Regret is a four letter word.

We all have a long list of things that we regret. It’s of many types; we either regret not doing or saying something or regret the fact that we did do it. Anybody who claims to breeze through life without having felt this emotion is either lying or has attained nirvana.

Regret is that nauseous feeling that threatens to overwhelm you after you eat way too many sugary treats or when you realize that guy you were with last night, doesn’t look half as good in the daylight or understand big words. Thats when you feel regret but think f**k.

What ties all sorts of regret together is the fact that no matter how much we try, how hard we work what’s done is done and cannot be reversed. Sometimes you let go of a good thing only to realize too late what it could’ve meant in your life and sometimes you’re too late in preventing something that shouldn’t have gone on for that long anyway.

Most importantly, rarely does regret involve only you, it affects and is bolstered by other people and that is why don’t selfishly try and assuage your guilt by trying to compensate for what you’ve done. Once the time has passed, stick to your decision and live by it because justifications mean nothing.That’s why they say life is so long, it takes a split second to make the wrong choice but forever to live it down.

Published in: on November 1, 2011 at 6:56 am  Leave a Comment  

Gateway to Mumbai

A man pretending to hold the Gateway up between two of his fingers while posing for a photograph, camera-toting photographers trying to sell heavily photo shopped images of the monument and women selling miniature versions as keepsakes. These and more shenanigans are daily occurrences at the Gateway of India, Mumbai.

The Gateway remains a wry observer, seemingly oblivious to the crowds that gather around it but the imposing, yellowed gate with its four domes and weathered inscriptions gives away its age. It always evokes a second glance from tourists who gather to admire its beauty, locals who come to admire the sea breeze after a hard day’s work or just passer’s by.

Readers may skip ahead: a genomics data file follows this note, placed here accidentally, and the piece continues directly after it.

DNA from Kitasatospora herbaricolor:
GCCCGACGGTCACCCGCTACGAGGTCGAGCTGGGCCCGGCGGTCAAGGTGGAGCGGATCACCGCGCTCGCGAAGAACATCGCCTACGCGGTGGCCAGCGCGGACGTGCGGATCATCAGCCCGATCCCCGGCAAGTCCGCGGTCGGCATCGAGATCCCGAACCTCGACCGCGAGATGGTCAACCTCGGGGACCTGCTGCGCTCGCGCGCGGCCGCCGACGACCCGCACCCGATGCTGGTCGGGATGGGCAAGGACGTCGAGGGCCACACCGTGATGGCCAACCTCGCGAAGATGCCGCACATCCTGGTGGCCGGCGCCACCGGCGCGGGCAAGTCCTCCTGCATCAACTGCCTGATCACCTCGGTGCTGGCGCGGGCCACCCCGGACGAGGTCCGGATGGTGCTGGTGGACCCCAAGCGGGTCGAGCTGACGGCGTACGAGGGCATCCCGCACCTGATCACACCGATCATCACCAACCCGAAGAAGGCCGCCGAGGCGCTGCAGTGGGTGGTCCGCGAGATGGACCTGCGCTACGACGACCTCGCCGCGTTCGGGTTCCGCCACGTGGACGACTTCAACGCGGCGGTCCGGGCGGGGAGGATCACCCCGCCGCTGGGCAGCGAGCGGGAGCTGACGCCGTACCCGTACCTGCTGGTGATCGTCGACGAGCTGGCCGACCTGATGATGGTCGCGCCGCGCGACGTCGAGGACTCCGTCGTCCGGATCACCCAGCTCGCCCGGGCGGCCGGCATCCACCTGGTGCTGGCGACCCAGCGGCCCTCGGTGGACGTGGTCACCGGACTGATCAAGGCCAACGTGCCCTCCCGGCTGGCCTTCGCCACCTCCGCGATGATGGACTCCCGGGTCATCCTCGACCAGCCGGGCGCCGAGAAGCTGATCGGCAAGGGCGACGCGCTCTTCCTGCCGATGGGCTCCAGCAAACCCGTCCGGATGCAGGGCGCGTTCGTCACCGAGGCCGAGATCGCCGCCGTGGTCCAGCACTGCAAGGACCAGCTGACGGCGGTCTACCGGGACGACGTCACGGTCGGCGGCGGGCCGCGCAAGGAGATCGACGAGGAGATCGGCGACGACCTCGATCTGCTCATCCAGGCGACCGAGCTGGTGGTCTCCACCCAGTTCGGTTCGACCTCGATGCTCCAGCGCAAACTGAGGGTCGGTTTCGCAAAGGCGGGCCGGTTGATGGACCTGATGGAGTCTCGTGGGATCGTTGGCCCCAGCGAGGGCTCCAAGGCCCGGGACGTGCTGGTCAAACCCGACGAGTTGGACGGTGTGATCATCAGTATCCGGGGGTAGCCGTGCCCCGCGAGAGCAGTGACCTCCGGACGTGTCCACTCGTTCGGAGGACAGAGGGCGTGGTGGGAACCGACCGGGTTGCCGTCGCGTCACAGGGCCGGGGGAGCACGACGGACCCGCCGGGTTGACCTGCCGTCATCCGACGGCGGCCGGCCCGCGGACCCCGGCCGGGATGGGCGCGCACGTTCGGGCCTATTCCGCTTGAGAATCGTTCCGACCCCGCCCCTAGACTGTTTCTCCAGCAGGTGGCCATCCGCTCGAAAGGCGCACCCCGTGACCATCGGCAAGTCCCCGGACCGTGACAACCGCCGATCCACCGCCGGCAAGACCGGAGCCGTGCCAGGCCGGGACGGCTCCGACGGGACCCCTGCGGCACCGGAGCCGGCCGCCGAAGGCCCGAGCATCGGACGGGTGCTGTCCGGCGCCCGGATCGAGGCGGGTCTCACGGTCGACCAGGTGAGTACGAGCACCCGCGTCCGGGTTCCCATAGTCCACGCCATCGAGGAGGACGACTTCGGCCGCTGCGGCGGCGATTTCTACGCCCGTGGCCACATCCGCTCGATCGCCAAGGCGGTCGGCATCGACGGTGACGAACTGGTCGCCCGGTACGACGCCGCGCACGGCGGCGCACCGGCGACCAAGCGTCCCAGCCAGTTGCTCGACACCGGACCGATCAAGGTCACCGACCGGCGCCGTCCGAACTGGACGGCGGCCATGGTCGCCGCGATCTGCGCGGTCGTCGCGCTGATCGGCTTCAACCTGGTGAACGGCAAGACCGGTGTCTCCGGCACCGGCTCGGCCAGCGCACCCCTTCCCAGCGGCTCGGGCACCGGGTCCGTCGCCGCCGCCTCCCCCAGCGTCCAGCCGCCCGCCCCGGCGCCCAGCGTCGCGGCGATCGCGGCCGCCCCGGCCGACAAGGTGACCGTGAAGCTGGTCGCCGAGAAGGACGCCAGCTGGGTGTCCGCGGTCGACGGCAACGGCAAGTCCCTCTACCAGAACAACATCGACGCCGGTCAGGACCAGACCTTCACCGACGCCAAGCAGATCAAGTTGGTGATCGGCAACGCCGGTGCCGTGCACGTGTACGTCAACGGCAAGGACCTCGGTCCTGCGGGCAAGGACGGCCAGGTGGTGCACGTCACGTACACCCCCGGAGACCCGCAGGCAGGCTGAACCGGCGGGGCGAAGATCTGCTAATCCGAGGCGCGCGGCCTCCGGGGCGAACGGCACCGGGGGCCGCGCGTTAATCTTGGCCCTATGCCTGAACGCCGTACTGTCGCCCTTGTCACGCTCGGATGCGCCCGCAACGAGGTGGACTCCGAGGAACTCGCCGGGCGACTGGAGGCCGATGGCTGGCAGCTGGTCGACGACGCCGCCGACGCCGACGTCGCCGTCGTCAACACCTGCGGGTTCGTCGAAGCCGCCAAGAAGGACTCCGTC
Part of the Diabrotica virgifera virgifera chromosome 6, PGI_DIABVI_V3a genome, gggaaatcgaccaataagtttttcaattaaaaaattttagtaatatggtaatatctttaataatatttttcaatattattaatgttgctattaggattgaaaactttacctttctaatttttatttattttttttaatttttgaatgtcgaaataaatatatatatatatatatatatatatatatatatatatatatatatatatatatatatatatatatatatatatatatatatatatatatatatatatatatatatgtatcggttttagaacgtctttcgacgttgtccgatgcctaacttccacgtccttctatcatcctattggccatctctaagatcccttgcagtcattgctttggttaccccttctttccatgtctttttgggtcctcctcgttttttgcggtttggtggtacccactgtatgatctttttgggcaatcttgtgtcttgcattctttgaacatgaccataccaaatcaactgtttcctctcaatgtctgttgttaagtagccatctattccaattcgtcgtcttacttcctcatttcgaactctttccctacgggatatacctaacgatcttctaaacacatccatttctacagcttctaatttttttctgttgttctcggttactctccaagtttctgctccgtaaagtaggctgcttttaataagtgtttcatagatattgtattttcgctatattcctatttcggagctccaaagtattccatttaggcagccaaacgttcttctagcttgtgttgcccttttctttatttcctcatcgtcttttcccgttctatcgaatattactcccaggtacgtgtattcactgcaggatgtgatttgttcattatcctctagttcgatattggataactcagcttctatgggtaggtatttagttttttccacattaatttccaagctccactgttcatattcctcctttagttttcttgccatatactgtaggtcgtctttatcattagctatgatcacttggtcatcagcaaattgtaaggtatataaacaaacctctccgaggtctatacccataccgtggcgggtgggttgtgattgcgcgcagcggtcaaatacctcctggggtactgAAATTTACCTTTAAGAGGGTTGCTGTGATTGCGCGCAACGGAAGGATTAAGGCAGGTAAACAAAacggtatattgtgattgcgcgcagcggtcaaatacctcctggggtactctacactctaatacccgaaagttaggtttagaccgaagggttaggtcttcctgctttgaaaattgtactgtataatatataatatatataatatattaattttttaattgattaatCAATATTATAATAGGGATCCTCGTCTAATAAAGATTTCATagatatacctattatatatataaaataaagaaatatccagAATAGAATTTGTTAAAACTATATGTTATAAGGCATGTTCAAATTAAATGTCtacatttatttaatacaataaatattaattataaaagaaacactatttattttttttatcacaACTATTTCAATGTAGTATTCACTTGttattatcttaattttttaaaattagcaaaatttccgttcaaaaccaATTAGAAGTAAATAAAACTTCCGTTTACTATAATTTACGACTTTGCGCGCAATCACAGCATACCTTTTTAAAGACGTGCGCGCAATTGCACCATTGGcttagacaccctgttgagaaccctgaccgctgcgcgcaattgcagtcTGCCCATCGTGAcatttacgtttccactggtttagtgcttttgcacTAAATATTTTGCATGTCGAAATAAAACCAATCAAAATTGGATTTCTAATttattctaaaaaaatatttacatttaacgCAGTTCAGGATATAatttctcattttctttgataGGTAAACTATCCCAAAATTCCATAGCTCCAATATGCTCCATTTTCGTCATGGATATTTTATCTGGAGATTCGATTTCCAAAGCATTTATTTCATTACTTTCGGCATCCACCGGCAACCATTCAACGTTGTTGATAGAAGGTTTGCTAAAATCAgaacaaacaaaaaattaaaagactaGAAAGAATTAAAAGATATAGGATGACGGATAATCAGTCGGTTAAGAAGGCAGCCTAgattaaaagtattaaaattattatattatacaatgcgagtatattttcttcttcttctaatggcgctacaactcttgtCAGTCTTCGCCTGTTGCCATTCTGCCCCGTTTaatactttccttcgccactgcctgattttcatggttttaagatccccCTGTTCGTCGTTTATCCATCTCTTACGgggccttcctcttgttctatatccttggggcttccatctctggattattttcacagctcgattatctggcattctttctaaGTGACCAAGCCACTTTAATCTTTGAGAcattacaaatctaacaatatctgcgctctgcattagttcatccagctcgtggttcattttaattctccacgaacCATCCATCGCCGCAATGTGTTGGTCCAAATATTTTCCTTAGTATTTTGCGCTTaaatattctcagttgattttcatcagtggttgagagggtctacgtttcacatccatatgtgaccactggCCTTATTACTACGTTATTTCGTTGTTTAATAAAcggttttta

Even with all this activity, there’s still always a hush around it. It’s almost like it’s a wise old man, whose reputation precedes him. He’s seen it all, he’s done it all and so you can’t help be awed in his presence. That’s what the Gateway if India is to Mumbai. Revered. It has seen Mumbai through everything. Bloody murders, bomb blasts, terrorist attacks, pick pocketing and run of the mill con artists. It has been witness to decades of celebrations; a romantic proposal by the sea and even just a day’s outing for a family. Candlelight vigils to protest against atrocities commemorate a day or an event; it’s seen and heard everything. It keeps everybody’s secrets. People say that they make unique memories at the Gateway and the truth is, everybody does. On March 31st 1911, the foundation stone of the Gateway of India was laid making 2011 its centenary year. For 100 years it has seen the city develop from an English colony to the financial capital of an independent nation, from a trading town to a bustling city; it has seen kings, sailors, fishermen, lovebirds and tourists pass through. A passageway to Bombay in the old days, today it sits and watches the streets of Mumbai as the city scurries along at a mind boggling pace. Even though it was famously inaugurated in 1924, its foundation was laid way back in March 1911 to commemorate the visit of the then King of England, King George V and his Queen, Mary to Bombay, as the city was formerly known. From 1911- 1920, its construction was interrupted to build a seawall and reclaim land, forcing construction to resume only in 1920.

The Gateway captures Mumbai’s all encompassing spirit and diversity. It brings together the architectural style of the two most at odds groups, Hindus and Muslims. With an arch that is an ode to Muslim architecture and decorations in the Hindu style it acts as a mirror to the streets that accommodate groups of people who are drastically different from one another but live, breathe and die side by side, in the same salty air of this cosmopolitan city.

The Gateway was meant to be accompanied by an esplanade but lack of funds forced a delay and change in construction. A sign of things to come perhaps because Mumbai is infamous for projects that have been abandoned midway or shoddily done because of cost constraints, like the Worli Bandra sea link that took double the time it was meant to, to be built because of delays caused by lack of funds. The roads of Mumbai are notoriously bad, repaired every year and disintegrating with the first monsoon showers.

Back in 1911, acquiring 21 lakhs (29,358)for a monument was a big amount and it was borne largely by the Government of the country and contributions from rich business families of the city. The Sassoons, a wealthy business family donated ten lakhs () towards the construction of the Gateway; a tradition that dates back to the 17th century wherein rich families of the city would donate money to develop their city and even today, they play an important role in the functioning of Mumbai.

It’s often debated whether it’s government that keeps Mumbai running or the dozens of rich business families and their connections. It is no stretch of the truth that the rich and the powerful have security that could rival that of the Government in our country and on many occasions, the whims of the rich have overpowered what is right and legal.

Salman Khan, a much loved film actor ran his car over a sleeping man and injured three others and was shockingly found not guilty of culpable homicide nor was he jailed in this case for even a few days while incidents of rich kids being involved in hit and runs scarcely make the front pages of newspapers. Even when they do, somehow follow up stories neglect to occur.